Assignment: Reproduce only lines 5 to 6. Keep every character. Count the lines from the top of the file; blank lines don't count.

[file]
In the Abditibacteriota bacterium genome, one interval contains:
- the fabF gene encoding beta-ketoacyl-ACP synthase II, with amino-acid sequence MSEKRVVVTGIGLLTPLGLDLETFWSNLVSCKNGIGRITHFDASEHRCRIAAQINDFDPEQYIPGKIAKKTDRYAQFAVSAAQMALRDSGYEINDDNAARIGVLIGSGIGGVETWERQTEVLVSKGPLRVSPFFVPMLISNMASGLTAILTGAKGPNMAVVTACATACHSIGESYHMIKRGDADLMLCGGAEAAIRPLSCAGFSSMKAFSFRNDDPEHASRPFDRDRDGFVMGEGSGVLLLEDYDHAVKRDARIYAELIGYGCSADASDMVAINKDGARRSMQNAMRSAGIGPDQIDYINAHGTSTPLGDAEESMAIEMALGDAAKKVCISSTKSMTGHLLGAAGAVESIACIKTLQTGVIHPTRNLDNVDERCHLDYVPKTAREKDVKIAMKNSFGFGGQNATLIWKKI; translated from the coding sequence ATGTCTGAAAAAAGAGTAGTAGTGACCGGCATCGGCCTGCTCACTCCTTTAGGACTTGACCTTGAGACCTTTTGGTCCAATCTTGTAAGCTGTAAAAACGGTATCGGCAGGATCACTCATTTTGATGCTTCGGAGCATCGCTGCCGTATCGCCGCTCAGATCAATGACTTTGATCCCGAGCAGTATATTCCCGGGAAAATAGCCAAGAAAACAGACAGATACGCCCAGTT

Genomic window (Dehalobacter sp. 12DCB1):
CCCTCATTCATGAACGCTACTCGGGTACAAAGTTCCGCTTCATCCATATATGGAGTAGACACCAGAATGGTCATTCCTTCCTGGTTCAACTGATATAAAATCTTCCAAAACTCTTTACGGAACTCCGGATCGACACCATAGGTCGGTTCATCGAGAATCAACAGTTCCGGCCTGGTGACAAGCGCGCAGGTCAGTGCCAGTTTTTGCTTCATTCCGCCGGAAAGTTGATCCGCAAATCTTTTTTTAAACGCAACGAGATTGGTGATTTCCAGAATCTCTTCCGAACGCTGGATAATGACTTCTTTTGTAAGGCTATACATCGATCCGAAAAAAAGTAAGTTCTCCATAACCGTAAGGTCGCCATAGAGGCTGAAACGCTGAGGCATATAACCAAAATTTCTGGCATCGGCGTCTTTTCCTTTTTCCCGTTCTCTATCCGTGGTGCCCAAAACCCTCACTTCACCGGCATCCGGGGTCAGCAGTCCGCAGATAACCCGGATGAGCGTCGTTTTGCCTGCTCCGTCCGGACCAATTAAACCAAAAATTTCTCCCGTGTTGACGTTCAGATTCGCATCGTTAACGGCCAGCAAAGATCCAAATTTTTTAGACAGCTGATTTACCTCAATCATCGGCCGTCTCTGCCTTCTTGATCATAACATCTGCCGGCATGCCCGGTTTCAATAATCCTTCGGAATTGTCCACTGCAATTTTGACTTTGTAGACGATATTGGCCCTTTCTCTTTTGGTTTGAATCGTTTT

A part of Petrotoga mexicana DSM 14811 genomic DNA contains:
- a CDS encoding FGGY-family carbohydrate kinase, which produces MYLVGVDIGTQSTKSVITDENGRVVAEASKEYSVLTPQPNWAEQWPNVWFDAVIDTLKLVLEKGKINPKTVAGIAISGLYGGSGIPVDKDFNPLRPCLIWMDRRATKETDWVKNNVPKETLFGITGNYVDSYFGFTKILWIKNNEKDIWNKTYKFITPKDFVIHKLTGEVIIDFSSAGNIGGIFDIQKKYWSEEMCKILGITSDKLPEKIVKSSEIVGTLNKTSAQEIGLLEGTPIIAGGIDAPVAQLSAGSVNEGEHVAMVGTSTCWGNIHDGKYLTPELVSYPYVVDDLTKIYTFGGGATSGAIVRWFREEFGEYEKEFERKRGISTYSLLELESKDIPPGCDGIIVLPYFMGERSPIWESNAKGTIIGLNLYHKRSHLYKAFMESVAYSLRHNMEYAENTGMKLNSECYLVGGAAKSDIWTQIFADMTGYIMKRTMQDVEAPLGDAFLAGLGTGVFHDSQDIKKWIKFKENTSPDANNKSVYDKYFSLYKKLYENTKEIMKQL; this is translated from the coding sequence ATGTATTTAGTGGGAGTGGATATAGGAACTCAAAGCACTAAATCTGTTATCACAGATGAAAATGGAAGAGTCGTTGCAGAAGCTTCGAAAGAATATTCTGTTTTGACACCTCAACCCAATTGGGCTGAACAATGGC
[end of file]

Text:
A part of Petrotoga mexicana DSM 14811 genomic DNA contains:
- a CDS encoding FGGY-family carbohydrate kinase, which produces MYLVGVDIGTQSTKSVITDENGRVVAEASKEYSVLTPQPNWAEQWPNVWFDAVIDTLKLVLEKGKINPKTVAGIAISGLYGGSGIPVDKDFNPLRPCLIWMDRRATKETDWVKNNVPKETLFGITGNYVDSYFGFTKILWIKNNEKDIWNKTYKFITPKDFVIHKLTGEVIIDFSSAGNIGGIFDIQKKYWSEEMCKILGITSDKLPEKIVKSSEIVGTLNKTSAQEIGLLEGTPIIAGGIDAPVAQLSAGSVNEGEHVAMVGTSTCWGNIHDGKYLTPELVSYPYVVDDLTKIYTFGGGATSGAIVRWFREEFGEYEKEFERKRGISTYSLLELESKDIPPGCDGIIVLPYFMGERSPIWESNAKGTIIGLNLYHKRSHLYKAFMESVAYSLRHNMEYAENTGMKLNSECYLVGGAAKSDIWTQIFADMTGYIMKRTMQDVEAPLGDAFLAGLGTGVFHDSQDIKKWIKFKENTSPDANNKSVYDKYFSLYKKLYENTKEIMKQL; this is translated from the coding sequence ATGTATTTAGTGGGAGTGGATATAGGAACTCAAAGCACTAAATCTGTTATCACAGATGAAAATGGAAGAGTCGTTGCAGAAGCTTCGAAAGAATATTCTGTTTTGACACCTCAACCCAATTGGGCTGAACAATGGC